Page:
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    Dysmenorrhea: Why do I have painful periods?

    Dysmenorrhea: Painful Periods

    Many females report having painful periods. Medically, this is called Dysmenorrhea. Period pain might range from mild, aching cramps to severe agony that feels uncontrollable and is challenging to manage.

    There are two types of painful periods;
    Primary Dysmenorrhea: Unusual contractions of the uterus due to a chemical imbalance in the body. Symptoms are sporadic and painful cramps in the lower abdomen shortly before or at the beginning of menses when there is no pelvic disease.

    Secondary Dysmenorrhea: It is caused by conditions affecting female reproductive organs, such as Pelvic Inflammatory Disease, Uterine Fibroids, Ovarian Cysts, Sexually Transmitted Infections (STIs) or Endometriosis. It is more common as women age.

    The body typically goes through different conditions as a result of hormonal, biological and lifestyle factors. However, severe period pain should be investigated.
    Every woman should form a habit of recording her period dates and symptoms because this is important medical information that helps in every consultation with the doctor, including the diagnosis and treatment of Dysmenorrhea.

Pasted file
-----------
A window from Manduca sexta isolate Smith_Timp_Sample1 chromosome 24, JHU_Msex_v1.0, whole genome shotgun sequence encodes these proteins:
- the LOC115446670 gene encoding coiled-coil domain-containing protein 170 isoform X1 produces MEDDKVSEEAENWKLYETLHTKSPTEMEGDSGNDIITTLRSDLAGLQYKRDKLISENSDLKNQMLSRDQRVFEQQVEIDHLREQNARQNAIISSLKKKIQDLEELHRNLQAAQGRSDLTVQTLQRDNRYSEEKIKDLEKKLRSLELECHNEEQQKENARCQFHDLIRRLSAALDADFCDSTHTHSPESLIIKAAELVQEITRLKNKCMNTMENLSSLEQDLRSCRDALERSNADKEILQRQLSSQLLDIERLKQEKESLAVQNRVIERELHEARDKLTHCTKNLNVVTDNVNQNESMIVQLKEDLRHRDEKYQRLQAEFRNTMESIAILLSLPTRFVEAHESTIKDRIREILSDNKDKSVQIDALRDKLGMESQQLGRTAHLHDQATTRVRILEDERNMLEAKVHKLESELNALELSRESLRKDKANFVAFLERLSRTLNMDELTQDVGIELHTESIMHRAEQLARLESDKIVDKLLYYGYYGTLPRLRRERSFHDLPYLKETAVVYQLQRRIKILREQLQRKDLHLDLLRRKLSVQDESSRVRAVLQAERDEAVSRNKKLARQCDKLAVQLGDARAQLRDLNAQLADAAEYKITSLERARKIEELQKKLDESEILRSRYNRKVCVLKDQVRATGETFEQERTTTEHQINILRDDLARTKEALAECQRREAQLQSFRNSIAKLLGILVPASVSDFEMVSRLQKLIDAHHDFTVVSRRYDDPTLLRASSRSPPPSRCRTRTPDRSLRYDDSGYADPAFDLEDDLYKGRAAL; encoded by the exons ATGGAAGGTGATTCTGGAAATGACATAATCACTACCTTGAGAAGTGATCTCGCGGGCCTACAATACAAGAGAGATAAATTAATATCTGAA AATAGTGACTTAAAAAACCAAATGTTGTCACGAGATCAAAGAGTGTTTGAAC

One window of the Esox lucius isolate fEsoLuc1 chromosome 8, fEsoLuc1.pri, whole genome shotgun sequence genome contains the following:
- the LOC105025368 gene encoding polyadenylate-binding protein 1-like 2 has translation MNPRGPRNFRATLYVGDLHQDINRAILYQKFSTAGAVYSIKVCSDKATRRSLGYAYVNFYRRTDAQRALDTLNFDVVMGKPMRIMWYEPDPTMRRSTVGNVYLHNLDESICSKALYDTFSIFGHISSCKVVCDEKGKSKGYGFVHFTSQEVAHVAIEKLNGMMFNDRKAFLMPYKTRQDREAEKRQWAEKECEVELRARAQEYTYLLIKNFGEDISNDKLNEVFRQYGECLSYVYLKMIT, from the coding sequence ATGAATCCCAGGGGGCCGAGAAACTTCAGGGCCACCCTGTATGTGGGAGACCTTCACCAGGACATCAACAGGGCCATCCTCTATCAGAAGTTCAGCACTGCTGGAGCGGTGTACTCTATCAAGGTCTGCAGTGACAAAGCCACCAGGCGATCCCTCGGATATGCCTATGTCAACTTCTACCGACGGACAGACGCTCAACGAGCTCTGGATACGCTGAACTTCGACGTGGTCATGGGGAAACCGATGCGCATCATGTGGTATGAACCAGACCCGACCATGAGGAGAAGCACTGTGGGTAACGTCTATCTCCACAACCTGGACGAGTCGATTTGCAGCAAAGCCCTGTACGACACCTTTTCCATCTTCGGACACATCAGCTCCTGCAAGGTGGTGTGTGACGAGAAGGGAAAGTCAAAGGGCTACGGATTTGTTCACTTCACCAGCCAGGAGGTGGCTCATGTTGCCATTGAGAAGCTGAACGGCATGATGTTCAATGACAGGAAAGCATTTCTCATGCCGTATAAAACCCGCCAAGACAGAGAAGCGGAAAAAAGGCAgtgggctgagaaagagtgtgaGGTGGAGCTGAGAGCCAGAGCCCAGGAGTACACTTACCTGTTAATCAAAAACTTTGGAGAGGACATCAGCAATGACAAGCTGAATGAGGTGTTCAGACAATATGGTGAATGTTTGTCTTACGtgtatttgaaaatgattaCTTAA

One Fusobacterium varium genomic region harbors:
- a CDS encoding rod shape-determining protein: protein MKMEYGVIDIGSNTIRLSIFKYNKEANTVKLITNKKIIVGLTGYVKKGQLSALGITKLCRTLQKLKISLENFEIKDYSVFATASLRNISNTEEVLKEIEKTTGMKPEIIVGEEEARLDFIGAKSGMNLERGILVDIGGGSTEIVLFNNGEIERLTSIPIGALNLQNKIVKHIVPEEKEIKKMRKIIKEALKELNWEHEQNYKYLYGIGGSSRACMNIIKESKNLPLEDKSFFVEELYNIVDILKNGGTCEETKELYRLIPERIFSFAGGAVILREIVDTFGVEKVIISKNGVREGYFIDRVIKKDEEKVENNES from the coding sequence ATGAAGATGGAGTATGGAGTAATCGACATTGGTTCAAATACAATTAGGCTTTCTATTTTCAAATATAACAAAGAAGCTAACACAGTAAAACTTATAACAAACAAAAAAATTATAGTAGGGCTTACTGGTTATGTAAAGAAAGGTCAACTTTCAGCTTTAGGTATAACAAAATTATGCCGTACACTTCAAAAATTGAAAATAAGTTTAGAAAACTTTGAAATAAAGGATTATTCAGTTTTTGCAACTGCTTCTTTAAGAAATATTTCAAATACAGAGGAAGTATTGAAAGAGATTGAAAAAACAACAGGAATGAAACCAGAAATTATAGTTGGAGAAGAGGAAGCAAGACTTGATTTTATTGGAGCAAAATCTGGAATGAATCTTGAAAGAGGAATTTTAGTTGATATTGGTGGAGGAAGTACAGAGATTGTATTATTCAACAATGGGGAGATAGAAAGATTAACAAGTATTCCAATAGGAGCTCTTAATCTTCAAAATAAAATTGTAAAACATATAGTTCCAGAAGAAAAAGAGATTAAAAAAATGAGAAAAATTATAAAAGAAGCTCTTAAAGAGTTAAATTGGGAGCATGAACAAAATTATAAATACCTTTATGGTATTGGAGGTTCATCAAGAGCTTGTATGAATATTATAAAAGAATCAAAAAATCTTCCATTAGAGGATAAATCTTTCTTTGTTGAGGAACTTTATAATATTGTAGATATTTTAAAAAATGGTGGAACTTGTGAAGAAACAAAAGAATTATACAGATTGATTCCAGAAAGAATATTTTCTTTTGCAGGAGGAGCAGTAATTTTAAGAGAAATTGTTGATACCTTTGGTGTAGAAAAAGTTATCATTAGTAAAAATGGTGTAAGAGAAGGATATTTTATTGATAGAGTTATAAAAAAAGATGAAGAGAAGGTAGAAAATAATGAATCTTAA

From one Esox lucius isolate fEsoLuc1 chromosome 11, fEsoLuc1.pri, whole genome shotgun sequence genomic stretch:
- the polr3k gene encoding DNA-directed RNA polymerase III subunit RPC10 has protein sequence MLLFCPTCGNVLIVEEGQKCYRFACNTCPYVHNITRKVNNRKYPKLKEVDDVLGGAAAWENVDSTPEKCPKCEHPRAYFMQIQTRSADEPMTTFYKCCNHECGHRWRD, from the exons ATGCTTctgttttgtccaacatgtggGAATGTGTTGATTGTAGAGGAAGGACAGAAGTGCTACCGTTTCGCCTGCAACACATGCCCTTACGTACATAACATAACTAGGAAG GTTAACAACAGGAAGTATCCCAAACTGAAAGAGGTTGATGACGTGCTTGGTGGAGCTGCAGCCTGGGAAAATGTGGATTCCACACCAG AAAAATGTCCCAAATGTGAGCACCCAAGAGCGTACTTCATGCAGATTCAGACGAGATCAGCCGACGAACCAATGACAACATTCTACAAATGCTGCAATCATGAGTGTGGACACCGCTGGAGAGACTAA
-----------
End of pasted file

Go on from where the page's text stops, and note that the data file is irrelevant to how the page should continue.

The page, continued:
If you experience menstrual pain that affects your lifestyle, preventing you from being able to work, school or participate in day-to-day activities, speak to your doctor. After discussing this with your doctor, he or she will be able to determine whether any tests or treatments are required.

    Here are some details to note before your doctor’s appointment:

    • – The first day of your last period (the day your period commenced).
    • – How long your period typically lasts for (number of days).
    • – Your shortest period cycle (the time between the start day of one period to the start day of another period).
    • – The longest cycle of your periods (the longest time between the start day of one period to the start day of another period).
    • – The heaviness of your period or how often you have to change daily when the flow is heavy.
    • – When you had your last smear test (if you are above 25 years).

    Dysmenorrhea treatment may include medications, hormone treatment, birth control pills, diet changes and exercise, heat, or massage. In some cases, surgery may be needed. If you or someone you know is experiencing unusual period pain or flow, please visit any of our two locations at Mother and Child Hospital Omole and Ikeja for a review. You can also book a virtual consultation or call 07036202190 (Omole) or 07068372987 (Adeniyi Jones) for enquiries.